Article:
As the spirit-crushing clean-up from this week's flooding begins, residents and business owners have been asking why so little has changed since the devastating floods of 11 months ago.
While large parts of Ironbridge and Bridgnorth remained under water on Saturday, Coleham in Shrewsbury was able to start the process of cleaning up after Thursday night's deluge.
For many in Shropshire, it is the third time water from the river has flooded their properties in just 11 months.
The main road through Coleham was still covered in sludge on Saturday but the water level had receded, allowing those hit to get to work on the miserable task of mopping out, disinfecting, and assessing the damage.
That is not to say all those affected could simply mop out and move on.
The Shropshire Star will be reporting from other flood-hit areas in the coming days
For some, like Mark Davies, who owns the Darwin's Townhouse boutique bed & breakfast at St Julian's Friars, the flooding has left two basement bedrooms under four feet of water.
Similar scenes are unfolding throughout the length of the River Severn, which peaked at Ironbridge, Bridgnorth and Bewdley on Sunday as the main swell caused by Storm Christoph moved downstream.
Mr Davies, who has owned the business since 2016, was spending Saturday in waterproof clothing, using industrial pumping equipment to rid the property of 1,000 litres of water an hour – a process he expected to take several hours.
It is a bitter pill for the 60-year-old after the flooding of last February and March required £50,000 in repair work.
He estimates this year's damage will be less costly but is still bracing himself for a bill that could reach £25,000.
There is also added frustration after his insurance ran out on February 2 last year, just days before the catastrophic flooding hit – with no other firm willing to make an offer.
As Mr Davies and others got to work on the clean-up there was a recurring theme – questions over what has been done to try and reduce the problem since last March, when Shropshire was hit by the worst floods since 2000.
There were questions over the lack of sandbags, what had been done to fix drains which appear not to work, and the warning system – with complaints that the alerts were erratic, leaving little time to take meaningful action.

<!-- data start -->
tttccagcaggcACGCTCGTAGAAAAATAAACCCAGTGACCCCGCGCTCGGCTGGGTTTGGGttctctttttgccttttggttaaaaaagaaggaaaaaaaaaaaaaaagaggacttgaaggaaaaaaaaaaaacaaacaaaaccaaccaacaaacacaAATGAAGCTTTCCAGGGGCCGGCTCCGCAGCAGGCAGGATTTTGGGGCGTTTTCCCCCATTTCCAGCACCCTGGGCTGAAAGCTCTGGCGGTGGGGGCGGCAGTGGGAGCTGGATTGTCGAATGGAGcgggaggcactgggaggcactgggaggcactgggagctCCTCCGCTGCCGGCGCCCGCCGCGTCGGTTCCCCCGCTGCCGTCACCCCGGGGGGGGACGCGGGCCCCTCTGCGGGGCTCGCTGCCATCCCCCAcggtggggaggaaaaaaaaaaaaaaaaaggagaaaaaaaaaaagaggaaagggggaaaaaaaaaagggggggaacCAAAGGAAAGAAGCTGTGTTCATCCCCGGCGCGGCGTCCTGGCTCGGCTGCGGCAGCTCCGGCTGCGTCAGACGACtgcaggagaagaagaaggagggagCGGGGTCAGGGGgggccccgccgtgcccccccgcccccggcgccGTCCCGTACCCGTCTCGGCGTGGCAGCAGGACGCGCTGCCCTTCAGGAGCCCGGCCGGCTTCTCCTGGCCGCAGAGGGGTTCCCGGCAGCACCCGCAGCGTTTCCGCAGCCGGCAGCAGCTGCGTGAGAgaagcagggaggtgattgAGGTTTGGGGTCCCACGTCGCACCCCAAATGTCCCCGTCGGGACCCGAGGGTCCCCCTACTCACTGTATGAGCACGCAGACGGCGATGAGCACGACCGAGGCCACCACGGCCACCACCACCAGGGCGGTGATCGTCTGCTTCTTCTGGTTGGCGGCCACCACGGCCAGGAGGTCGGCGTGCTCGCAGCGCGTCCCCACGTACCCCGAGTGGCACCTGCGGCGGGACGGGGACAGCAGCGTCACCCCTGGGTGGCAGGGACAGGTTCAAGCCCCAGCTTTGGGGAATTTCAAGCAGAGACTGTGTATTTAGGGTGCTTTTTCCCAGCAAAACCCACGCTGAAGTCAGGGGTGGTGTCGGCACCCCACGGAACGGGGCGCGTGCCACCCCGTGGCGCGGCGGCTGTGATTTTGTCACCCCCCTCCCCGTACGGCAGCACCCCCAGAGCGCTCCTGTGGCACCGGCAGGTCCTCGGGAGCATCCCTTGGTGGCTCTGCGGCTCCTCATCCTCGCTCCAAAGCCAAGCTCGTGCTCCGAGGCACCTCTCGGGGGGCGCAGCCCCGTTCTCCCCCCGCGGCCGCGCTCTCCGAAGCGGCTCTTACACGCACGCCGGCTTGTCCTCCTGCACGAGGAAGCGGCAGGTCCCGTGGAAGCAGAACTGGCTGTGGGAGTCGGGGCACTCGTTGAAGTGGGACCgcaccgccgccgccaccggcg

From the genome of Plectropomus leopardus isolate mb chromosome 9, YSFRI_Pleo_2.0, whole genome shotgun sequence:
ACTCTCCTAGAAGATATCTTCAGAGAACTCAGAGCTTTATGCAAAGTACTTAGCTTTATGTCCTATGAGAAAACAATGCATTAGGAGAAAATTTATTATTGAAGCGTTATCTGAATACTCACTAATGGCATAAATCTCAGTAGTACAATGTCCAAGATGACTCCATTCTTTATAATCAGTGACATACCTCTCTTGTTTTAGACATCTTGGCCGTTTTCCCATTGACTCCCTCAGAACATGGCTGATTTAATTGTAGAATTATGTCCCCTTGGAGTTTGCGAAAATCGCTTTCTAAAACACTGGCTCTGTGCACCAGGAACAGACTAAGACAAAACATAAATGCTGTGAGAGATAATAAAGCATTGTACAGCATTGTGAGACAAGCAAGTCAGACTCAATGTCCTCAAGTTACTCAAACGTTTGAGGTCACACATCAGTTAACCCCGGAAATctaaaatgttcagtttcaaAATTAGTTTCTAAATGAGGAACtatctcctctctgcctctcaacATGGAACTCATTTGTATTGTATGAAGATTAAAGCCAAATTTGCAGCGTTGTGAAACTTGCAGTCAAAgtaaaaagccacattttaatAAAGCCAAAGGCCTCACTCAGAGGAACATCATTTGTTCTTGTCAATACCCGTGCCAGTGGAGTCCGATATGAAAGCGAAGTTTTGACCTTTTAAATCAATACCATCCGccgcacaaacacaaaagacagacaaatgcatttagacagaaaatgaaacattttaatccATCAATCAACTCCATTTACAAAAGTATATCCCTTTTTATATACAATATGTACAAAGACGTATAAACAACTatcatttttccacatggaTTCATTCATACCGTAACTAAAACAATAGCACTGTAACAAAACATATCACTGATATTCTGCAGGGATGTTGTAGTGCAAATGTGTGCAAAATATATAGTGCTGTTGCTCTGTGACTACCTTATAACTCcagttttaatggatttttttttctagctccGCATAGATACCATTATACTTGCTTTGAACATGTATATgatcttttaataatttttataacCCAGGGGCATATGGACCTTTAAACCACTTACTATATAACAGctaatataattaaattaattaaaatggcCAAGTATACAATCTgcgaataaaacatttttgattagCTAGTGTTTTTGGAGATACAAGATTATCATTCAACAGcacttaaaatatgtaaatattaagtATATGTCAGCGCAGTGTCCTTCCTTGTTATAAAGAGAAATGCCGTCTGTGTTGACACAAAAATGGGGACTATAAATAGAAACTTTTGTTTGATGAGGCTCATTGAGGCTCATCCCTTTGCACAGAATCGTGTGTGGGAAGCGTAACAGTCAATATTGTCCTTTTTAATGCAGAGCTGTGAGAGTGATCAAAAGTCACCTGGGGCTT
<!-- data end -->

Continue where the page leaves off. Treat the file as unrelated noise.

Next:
Mr Davies said: "It went forward, back, then it was almost by the moment. We were basing our decisions on what we were given – that is all you have to go by. They need to get their stuff together."
He said he hoped there would be a fresh approach to trying to stop flooding upstream.
He said: "What they need to do right now is a much more holistic approach."
He said the government should look to pay farmers to flood farmland, but added: "That will be a temporary fix. They need to look at how they do water management much more effectively.
"They are talking about spending god knows how much money on the Big Town Plan, what they need is an existing town plan because this town is dying on its feet. They are digging up all these pavements and they cannot even get sandbags out."
Jonathan Ruddock, 50, who owns The Lighthouse light shop in Coleham, said he was frustrated at the lack of progress in practical measures to reduce the flooding since last March.
He said: "Nothing has happened to alleviate the flooding for 25 businesses in Coleham.
"We are in exactly the same boat as we were 11 months ago. Can someone please take responsibility for alleviating the flood risk in Coleham?"
Mr Ruddock highlighted the issue of the drains that run along from his street in the direction of Abbey Foregate.
Pointing at pools of standing water where drains should be, he said: "The drains don't work, they were like this before it was flooded.
"I just want the drains to work. Who do I talk to for that?"
Mr Ruddock said it was more frustrating seeing nothing happen than dealing with the actual clean up.
He said: "There are no boots on the ground, no visible improvement, it is the same situation. That is harder than this."
He added: "The shop has been great. It is extremely successful online, and I can deal with cleaning muddy water but the fact nothing has changed is more upsetting."
David and Ursula Trow at Coleham Barbers were spending Saturday cleaning up after seeing the shop under two feet of water – like many others, for the third time since last February.
For them it also comes after nine months of Covid restrictions limiting them to just four months of opening.
Mr Trow said the warnings about the level of the water had fluctuated and by the time he had got to the emergency sandbags none were left.
He said: "Sometimes you feel like chucking it in. It is soul destroying at times, but we won't."
Last year's repairs cost them £10,000 and they are expecting another hefty bill this year, with insurance requiring them to pay the first £2,500, and then 35 per cent after that.
He added: "I do not know what has been done since last year. Whatever it is, it hasn't made any difference."
Mrs Trow added: "It is our income but we have got people who work here, it is their livelihood who we feel responsible for, our staff have been very loyal to us."
Lee Jordan Bailey, who runs Hair Forum in Coleham, said they had been spared the worst of it by blocking the door and using a constant pump working out of a 'pit' at the front of the shop.
The efforts kept the level from overwhelming the shop, but water still leaked through the walls from neighbouring properties, meaning he will have to replace his floor.
He said there had been "mixed messages" over the level of the river before the flooding, and said most residents were relying on information in a local WhatsApp group.